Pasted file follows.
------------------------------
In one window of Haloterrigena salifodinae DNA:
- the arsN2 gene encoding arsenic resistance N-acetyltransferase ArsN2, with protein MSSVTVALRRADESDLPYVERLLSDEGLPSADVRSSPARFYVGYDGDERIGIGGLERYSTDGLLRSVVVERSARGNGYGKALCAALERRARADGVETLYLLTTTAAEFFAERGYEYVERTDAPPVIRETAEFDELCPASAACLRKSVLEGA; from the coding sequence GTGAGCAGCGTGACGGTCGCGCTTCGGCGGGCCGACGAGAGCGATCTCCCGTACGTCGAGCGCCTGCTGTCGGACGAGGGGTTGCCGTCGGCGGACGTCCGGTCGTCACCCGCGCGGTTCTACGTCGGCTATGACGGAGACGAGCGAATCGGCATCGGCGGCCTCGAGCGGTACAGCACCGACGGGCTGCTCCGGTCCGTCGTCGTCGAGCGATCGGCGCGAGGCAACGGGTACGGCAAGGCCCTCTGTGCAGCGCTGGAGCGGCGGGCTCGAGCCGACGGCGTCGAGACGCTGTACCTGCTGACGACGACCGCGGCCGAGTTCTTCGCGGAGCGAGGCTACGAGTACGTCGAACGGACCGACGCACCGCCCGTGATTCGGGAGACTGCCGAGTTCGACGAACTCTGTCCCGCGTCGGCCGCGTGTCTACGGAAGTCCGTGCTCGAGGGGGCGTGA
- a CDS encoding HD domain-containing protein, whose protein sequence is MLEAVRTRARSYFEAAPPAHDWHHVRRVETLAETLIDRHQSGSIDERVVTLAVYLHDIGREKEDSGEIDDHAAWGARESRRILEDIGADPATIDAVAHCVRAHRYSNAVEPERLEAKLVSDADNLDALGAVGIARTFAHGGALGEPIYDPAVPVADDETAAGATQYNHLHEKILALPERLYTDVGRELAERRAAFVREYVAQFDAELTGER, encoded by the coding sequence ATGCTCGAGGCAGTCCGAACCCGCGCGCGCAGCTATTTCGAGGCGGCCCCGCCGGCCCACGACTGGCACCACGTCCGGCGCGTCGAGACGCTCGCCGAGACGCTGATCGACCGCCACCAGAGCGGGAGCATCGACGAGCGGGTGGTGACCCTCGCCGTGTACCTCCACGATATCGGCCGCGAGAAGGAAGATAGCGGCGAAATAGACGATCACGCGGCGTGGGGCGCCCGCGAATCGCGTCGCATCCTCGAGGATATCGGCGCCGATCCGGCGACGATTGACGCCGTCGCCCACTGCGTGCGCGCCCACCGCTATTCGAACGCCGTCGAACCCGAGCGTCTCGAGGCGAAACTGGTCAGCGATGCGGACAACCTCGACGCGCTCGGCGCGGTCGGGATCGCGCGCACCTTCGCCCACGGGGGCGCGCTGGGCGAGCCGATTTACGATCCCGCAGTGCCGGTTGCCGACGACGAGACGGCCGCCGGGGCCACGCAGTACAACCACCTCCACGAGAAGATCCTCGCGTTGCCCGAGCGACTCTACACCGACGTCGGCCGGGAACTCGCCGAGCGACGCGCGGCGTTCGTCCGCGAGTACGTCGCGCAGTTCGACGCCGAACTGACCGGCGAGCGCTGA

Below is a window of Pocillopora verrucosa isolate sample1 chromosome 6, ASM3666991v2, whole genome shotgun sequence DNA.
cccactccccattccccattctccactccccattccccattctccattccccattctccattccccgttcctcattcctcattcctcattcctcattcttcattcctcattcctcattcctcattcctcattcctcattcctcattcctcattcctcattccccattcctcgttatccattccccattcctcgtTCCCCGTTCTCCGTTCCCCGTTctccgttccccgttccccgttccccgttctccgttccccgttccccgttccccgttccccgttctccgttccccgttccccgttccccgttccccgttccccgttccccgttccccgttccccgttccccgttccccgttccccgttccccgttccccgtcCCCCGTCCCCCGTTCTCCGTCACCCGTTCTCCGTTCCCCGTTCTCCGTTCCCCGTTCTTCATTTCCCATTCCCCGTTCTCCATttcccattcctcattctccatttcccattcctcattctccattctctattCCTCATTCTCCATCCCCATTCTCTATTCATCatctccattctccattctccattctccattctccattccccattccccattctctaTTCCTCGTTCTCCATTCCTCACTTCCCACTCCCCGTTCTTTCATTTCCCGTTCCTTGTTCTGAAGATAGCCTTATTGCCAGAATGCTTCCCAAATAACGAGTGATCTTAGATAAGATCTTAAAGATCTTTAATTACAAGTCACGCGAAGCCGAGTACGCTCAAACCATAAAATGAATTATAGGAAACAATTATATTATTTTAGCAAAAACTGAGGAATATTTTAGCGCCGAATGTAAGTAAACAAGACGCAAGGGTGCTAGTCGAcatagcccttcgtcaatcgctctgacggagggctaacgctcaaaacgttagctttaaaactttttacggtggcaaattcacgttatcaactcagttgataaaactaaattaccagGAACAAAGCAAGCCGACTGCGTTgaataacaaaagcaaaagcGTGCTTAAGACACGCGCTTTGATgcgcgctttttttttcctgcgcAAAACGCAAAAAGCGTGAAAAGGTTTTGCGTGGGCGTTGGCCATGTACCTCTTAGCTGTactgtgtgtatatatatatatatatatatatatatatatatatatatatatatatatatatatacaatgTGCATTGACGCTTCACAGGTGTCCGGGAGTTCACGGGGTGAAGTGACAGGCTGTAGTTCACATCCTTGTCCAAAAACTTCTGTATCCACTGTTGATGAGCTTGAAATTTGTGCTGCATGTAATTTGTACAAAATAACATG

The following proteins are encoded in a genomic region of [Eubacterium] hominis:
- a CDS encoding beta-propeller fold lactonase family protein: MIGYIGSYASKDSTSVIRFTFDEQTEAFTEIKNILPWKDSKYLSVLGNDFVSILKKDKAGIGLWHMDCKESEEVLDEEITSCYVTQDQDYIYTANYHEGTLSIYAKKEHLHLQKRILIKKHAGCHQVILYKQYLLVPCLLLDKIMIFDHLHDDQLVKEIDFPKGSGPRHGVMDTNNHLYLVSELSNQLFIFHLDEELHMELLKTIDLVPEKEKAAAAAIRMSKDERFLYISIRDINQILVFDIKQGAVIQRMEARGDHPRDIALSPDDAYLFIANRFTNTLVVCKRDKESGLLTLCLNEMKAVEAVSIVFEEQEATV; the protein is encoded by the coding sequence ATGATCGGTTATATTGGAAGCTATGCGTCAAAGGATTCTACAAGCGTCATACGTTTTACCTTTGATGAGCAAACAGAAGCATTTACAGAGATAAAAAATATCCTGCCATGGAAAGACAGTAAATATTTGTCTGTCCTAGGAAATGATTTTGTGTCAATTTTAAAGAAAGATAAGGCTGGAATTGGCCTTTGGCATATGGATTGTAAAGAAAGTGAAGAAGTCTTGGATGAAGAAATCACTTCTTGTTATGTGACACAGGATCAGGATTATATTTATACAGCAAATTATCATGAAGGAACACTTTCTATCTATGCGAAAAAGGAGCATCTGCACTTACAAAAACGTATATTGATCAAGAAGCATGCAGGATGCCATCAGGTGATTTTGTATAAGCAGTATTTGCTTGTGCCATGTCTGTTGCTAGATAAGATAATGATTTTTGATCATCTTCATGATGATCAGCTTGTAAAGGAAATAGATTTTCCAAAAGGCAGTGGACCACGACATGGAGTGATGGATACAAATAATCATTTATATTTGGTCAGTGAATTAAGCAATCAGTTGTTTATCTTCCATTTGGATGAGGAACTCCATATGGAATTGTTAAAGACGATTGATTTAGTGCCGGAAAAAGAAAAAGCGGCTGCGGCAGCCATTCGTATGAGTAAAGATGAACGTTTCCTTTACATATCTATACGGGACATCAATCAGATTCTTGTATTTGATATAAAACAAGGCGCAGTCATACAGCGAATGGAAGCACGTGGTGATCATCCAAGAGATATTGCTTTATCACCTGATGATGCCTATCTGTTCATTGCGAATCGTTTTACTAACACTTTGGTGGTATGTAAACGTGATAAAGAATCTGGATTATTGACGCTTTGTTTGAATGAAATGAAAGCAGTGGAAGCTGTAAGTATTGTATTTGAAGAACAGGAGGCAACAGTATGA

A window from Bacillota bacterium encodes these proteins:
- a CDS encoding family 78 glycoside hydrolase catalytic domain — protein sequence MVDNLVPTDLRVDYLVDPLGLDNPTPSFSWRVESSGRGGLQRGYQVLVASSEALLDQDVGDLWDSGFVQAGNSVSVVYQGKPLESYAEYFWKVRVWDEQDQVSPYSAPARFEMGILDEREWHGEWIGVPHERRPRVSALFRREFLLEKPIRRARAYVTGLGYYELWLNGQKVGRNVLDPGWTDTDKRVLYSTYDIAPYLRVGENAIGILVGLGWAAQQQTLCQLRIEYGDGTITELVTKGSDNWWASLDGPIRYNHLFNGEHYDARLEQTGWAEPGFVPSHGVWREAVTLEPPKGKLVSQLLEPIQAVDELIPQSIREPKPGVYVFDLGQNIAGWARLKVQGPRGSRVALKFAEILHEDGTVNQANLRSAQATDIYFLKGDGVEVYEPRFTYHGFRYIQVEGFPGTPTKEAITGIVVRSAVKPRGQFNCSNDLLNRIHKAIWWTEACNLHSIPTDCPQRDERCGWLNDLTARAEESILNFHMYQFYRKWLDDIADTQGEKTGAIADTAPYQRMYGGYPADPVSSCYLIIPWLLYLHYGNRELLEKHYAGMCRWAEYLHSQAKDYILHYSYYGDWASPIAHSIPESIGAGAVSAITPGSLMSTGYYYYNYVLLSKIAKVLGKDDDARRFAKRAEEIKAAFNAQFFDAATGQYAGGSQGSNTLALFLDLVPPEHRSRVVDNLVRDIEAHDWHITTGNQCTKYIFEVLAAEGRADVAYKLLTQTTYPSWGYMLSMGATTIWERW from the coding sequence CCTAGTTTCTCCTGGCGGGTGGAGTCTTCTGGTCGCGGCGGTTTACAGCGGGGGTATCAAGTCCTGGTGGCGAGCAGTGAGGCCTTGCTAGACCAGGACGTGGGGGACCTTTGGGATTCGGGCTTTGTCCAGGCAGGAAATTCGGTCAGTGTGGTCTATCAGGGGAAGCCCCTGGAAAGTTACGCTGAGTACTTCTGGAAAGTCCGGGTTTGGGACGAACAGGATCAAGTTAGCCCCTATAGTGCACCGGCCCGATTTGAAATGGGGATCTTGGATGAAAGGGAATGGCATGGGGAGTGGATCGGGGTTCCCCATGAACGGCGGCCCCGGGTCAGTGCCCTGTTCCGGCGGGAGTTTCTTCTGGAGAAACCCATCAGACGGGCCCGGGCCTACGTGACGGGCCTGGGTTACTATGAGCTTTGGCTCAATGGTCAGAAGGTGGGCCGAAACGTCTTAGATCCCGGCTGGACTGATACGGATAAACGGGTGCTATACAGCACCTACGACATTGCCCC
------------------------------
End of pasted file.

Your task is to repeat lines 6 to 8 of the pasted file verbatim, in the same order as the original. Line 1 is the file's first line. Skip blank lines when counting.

The following proteins are encoded in a genomic region of [Eubacterium] hominis:
- a CDS encoding beta-propeller fold lactonase family protein: MIGYIGSYASKDSTSVIRFTFDEQTEAFTEIKNILPWKDSKYLSVLGNDFVSILKKDKAGIGLWHMDCKESEEVLDEEITSCYVTQDQDYIYTANYHEGTLSIYAKKEHLHLQKRILIKKHAGCHQVILYKQYLLVPCLLLDKIMIFDHLHDDQLVKEIDFPKGSGPRHGVMDTNNHLYLVSELSNQLFIFHLDEELHMELLKTIDLVPEKEKAAAAAIRMSKDERFLYISIRDINQILVFDIKQGAVIQRMEARGDHPRDIALSPDDAYLFIANRFTNTLVVCKRDKESGLLTLCLNEMKAVEAVSIVFEEQEATV; the protein is encoded by the coding sequence ATGATCGGTTATATTGGAAGCTATGCGTCAAAGGATTCTACAAGCGTCATACGTTTTACCTTTGATGAGCAAACAGAAGCATTTACAGAGATAAAAAATATCCTGCCATGGAAAGACAGTAAATATTTGTCTGTCCTAGGAAATGATTTTGTGTCAATTTTAAAGAAAGATAAGGCTGGAATTGGCCTTTGGCATATGGATTGTAAAGAAAGTGAAGAAGTCTTGGATGAAGAAATCACTTCTTGTTATGTGACACAGGATCAGGATTATATTTATACAGCAAATTATCATGAAGGAACACTTTCTATCTATGCGAAAAAGGAGCATCTGCACTTACAAAAACGTATATTGATCAAGAAGCATGCAGGATGCCATCAGGTGATTTTGTATAAGCAGTATTTGCTTGTGCCATGTCTGTTGCTAGATAAGATAATGATTTTTGATCATCTTCATGATGATCAGCTTGTAAAGGAAATAGATTTTCCAAAAGGCAGTGGACCACGACATGGAGTGATGGATACAAATAATCATTTATATTTGGTCAGTGAATTAAGCAATCAGTTGTTTATCTTCCATTTGGATGAGGAACTCCATATGGAATTGTTAAAGACGATTGATTTAGTGCCGGAAAAAGAAAAAGCGGCTGCGGCAGCCATTCGTATGAGTAAAGATGAACGTTTCCTTTACATATCTATACGGGACATCAATCAGATTCTTGTATTTGATATAAAACAAGGCGCAGTCATACAGCGAATGGAAGCACGTGGTGATCATCCAAGAGATATTGCTTTATCACCTGATGATGCCTATCTGTTCATTGCGAATCGTTTTACTAACACTTTGGTGGTATGTAAACGTGATAAAGAATCTGGATTATTGACGCTTTGTTTGAATGAAATGAAAGCAGTGGAAGCTGTAAGTATTGTATTTGAAGAACAGGAGGCAACAGTATGA

A window from Bacillota bacterium encodes these proteins: